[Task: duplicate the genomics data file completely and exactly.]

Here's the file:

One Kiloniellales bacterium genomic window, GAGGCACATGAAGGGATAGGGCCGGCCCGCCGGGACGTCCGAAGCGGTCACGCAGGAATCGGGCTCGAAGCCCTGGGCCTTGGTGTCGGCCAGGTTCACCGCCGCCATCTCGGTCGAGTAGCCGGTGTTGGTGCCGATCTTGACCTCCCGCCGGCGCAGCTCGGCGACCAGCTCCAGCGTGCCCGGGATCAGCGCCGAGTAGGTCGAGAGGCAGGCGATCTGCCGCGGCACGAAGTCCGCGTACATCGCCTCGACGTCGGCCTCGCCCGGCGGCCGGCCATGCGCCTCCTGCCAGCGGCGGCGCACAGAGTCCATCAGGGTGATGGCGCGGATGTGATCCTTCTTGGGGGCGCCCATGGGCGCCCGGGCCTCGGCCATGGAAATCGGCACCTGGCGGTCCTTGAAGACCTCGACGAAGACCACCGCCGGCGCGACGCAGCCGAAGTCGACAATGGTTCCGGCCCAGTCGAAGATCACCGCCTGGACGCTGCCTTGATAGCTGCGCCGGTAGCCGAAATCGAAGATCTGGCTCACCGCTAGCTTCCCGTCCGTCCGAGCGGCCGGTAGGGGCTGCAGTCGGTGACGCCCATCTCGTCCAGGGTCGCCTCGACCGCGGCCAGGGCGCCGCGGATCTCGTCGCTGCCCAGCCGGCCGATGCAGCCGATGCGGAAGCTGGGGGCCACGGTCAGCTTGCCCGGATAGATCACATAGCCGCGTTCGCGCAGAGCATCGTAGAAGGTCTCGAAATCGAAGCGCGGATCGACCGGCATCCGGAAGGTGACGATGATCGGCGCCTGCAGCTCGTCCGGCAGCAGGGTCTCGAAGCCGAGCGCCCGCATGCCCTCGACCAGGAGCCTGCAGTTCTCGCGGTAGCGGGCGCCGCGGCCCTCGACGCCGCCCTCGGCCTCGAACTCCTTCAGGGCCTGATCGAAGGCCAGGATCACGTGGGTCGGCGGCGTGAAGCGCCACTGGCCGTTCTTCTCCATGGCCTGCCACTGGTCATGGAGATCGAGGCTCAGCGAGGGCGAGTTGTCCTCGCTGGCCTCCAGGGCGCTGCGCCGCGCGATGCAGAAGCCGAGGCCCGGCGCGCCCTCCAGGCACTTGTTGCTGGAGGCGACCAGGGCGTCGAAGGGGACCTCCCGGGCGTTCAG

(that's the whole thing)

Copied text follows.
One Kiloniellales bacterium genomic window, GAGGCACATGAAGGGATAGGGCCGGCCCGCCGGGACGTCCGAAGCGGTCACGCAGGAATCGGGCTCGAAGCCCTGGGCCTTGGTGTCGGCCAGGTTCACCGCCGCCATCTCGGTCGAGTAGCCGGTGTTGGTGCCGATCTTGACCTCCCGCCGGCGCAGCTCGGCGACCAGCTCCAGCGTGCCCGGGATCAGCGCCGAGTAGGTCGAGAGGCAGGCGATCTGCCGCGGCACGAAGTCCGCGTACATCGCCTCGACGTCGGCCTCGCCCGGCGGCCGGCCATGCGCCTCCTGCCAGCGGCGGCGCACAGAGTCCATCAGGGTGATGGCGCGGATGTGATCCTTCTTGGGGGCGCCCATGGGCGCCCGGGCCTCGGCCATGGAAATCGGCACCTGGCGGTCCTTGAAGACCTCGACGAAGACCACCGCCGGCGCGACGCAGCCGAAGTCGACAATGGTTCCGGCCCAGTCGAAGATCACCGCCTGGACGCTGCCTTGATAGCTGCGCCGGTAGCCGAAATCGAAGATCTGGCTCACCGCTAGCTTCCCGTCCGTCCGAGCGGCCGGTAGGGGCTGCAGTCGGTGACGCCCATCTCGTCCAGGGTCGCCTCGACCGCGGCCAGGGCGCCGCGGATCTCGTCGCTGCCCAGCCGGCCGATGCAGCCGATGCGGAAGCTGGGGGCCACGGTCAGCTTGCCCGGATAGATCACATAGCCGCGTTCGCGCAGAGCATCGTAGAAGGTCTCGAAATCGAAGCGCGGATCGACCGGCATCCGGAAGGTGACGATGATCGGCGCCTGCAGCTCGTCCGGCAGCAGGGTCTCGAAGCCGAGCGCCCGCATGCCCTCGACCAGGAGCCTGCAGTTCTCGCGGTAGCGGGCGCCGCGGCCCTCGACGCCGCCCTCGGCCTCGAACTCCTTCAGGGCCTGATCGAAGGCCAGGATCACGTGGGTCGGCGGCGTGAAGCGCCACTGGCCGTTCTTCTCCATGGCCTGCCACTGGTCATGGAGATCGAGGCTCAGCGAGGGCGAGTTGTCCTCGCTGGCCTCCAGGGCGCTGCGCCGCGCGATGCAGAAGCCGAGGCCCGGCGCGCCCTCCAGGCACTTGTTGCTGGAGGCGACCAGGGCGTCGAAGGGGACCTCCCGGGCGTTCAG